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Here’s a behind-the-scenes look at how '1917' shows World War I combat like never before
The upcoming drama 1917 intends to drop viewers directly into the trenches of World War I.
To do that, director Sam Mendes and cinematographer Roger Deakins, intend to drag the audience through a single battle in a war that claimed millions of lives more than 100 years ago not as an idle spectator, but as an infantryman on a desperate mission to deliver a message that might save 1,600 British soldiers from a deadly trap — or doom them all, should he fail.
"From the very beginning I felt this movie should be told in real time," Mendes explains in a Sept. 30 behind-the-scenes trailer. "Every step of the journey, breathing every breath with these men, felt integral and there is no better way to telling this story than with one continuous shot."
The trailer cuts between finished scenes and production shots, where cameramen race alongside the actors, hop onto jeeps, hoist cameras onto cranes, and rig them to cables for tracking shots so the film never loses sight of the action — and more importantly, the people caught in the middle of it.
"It's meant to make you feel that you are in the trenches with these characters" producer Pippa Harris says in the clip.
"These two young men get sent on a mission to deliver a message to stop an attack," adds Dean-Charles Chapman, who stars alongside George McKay in the film. "And the camera never ever comes away from the two characters."
1917 hits theaters on Dec. 25.
U.S. Army aviation officials have launched an effort to restore full air assault capability to the 101st Airborne Division — a capability the Screaming Eagles have been without since 2015.
The U.S. military's withdrawal from northeast Syria is looking more like Dunkirk every day.
On Wednesday, the U.S. military had to call in an airstrike on one of its own ammunition dumps in northern Syria because the cargo trucks required to safely remove the ammo are needed elsewhere to support the withdrawal, Task & Purpose has learned.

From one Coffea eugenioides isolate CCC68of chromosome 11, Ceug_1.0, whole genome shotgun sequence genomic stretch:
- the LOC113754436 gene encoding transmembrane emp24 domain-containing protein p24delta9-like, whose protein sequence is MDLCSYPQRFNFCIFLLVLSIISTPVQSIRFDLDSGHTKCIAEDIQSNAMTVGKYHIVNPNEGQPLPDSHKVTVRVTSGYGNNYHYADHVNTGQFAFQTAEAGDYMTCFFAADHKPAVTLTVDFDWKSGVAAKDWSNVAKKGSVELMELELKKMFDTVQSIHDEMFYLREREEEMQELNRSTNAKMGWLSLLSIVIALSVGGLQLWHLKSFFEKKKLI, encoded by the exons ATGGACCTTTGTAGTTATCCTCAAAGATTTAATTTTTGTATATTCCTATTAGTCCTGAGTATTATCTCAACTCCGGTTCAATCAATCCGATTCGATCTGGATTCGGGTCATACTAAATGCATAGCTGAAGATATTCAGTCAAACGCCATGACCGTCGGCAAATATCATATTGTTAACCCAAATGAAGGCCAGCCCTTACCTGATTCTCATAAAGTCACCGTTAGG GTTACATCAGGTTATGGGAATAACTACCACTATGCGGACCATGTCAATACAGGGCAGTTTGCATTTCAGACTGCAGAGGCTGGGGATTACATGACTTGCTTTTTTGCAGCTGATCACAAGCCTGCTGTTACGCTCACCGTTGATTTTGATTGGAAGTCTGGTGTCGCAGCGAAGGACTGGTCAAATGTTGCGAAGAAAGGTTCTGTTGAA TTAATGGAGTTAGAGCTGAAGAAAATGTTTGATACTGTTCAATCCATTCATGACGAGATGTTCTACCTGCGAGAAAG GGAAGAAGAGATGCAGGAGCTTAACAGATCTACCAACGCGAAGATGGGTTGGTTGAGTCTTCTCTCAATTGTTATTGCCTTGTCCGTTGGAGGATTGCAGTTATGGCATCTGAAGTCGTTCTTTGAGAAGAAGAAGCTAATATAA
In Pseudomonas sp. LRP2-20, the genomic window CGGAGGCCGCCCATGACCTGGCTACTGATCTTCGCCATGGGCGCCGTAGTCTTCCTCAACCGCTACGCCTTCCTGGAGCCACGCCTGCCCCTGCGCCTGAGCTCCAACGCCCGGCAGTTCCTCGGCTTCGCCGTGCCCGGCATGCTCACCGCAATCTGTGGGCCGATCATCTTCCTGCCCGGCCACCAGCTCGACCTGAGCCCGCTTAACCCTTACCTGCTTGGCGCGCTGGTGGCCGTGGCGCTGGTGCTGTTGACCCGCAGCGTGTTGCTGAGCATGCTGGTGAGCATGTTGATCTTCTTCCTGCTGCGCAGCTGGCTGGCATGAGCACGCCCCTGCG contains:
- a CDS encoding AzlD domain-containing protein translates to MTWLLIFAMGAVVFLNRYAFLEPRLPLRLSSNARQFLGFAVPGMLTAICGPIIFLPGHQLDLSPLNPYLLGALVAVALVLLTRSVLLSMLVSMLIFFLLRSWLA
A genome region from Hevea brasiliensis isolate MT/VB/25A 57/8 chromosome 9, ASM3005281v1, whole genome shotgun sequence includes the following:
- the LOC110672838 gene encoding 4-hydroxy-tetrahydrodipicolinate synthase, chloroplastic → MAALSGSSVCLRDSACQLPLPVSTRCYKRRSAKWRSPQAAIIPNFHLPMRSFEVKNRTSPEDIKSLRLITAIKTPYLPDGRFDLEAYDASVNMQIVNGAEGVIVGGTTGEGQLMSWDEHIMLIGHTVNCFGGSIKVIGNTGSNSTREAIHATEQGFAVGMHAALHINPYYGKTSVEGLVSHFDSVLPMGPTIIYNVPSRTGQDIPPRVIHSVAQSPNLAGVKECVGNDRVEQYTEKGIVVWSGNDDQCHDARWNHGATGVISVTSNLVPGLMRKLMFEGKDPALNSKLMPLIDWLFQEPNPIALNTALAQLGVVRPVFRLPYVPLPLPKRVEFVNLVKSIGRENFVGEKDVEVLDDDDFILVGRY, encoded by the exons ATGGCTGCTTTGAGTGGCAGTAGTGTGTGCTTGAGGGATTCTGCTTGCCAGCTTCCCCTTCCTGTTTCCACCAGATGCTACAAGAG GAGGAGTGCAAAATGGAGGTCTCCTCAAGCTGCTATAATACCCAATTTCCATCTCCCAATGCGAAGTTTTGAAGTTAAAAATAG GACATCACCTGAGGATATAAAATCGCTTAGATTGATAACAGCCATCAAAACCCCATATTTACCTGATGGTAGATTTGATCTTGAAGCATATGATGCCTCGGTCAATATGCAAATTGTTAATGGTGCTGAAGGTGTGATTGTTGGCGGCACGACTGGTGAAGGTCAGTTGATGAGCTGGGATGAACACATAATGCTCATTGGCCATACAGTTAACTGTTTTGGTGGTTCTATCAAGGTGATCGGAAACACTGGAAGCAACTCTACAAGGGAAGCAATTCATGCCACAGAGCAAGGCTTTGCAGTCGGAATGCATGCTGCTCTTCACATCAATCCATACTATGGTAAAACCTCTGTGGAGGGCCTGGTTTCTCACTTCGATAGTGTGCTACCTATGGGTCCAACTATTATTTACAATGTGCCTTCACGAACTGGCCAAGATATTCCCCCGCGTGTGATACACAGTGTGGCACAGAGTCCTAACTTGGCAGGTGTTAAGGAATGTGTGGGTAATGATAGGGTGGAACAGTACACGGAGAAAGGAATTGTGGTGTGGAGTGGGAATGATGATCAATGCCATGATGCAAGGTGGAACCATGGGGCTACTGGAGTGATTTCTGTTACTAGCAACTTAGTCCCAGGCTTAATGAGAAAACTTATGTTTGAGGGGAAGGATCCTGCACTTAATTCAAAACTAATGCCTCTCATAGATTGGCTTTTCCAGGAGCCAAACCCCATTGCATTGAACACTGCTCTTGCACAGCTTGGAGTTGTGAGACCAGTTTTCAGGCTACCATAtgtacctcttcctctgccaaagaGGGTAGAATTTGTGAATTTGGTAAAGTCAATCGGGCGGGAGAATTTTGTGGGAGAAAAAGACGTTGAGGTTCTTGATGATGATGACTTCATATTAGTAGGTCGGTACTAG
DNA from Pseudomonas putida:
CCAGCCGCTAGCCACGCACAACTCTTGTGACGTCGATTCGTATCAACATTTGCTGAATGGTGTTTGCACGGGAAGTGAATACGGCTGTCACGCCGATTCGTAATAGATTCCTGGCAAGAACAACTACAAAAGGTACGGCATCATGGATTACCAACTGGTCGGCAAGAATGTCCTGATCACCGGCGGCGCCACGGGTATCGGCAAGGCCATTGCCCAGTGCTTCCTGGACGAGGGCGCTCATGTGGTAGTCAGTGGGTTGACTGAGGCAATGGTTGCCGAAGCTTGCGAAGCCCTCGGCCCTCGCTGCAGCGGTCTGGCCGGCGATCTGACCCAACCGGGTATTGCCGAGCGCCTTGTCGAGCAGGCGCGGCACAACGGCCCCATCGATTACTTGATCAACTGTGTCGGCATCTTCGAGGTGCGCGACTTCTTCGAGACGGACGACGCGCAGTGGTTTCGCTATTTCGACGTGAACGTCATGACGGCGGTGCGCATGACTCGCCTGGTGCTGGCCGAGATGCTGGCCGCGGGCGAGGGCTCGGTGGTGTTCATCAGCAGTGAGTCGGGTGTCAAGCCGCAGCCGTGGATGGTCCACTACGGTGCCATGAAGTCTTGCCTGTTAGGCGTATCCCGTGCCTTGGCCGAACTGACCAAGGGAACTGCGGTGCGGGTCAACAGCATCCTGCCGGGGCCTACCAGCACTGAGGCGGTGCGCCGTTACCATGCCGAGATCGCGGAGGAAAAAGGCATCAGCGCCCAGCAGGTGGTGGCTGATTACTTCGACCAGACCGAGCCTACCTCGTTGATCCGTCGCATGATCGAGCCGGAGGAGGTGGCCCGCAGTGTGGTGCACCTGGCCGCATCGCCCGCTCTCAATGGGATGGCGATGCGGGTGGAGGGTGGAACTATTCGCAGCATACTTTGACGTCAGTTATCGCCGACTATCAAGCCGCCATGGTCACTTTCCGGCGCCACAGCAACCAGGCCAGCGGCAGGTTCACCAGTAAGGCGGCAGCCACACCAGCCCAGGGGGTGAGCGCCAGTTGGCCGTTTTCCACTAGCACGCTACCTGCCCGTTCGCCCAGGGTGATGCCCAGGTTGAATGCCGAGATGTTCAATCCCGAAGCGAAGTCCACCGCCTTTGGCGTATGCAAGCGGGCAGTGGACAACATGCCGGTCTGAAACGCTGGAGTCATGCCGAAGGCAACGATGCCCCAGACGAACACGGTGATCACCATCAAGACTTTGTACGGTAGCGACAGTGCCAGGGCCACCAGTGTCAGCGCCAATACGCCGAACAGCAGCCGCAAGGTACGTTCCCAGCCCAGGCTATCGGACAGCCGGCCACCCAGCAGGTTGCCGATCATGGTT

President Donald Trump belittled his former defense secretary, James Mattis, by characterizing him as the "world's most overrated general," according to a Washington Post report published Wednesday.
The account from numerous officials came during an afternoon closed door meeting with congressional leaders in the Cabinet Room of the White House on Wednesday. In the meeting, Senate Minority Leader Chuck Schumer reportedly brought up dissenting views towards the president's decision to withdraw the vast majority of roughly 1,000 U.S. troops stationed in Syria.
Retired two-star Navy. Adm. Joe Sestak is the highest ranking — and perhaps, least known — veteran who is trying to clinch the Democratic nomination for president in 2020.
Sestak has decades of military experience, but he is not getting nearly as much media attention as fellow veterans Pete Buttigieg and Rep. Tulsi Gabbard (D-Hawaii). Another veteran, Rep. Seth Moulton (D-Mass.) has dropped out of the race.
After preliminary fitness test scores leaked in September, many have voiced concerns about how women would fare in the new Army Combat Fitness Test.
The scores — which accounted for 11 of the 63 battalions that the ACFT was tested on last year — showed an overall failure rate of 84% for women, and a 70% pass rate for men.
But Army leaders aren't concerned about this in the slightest.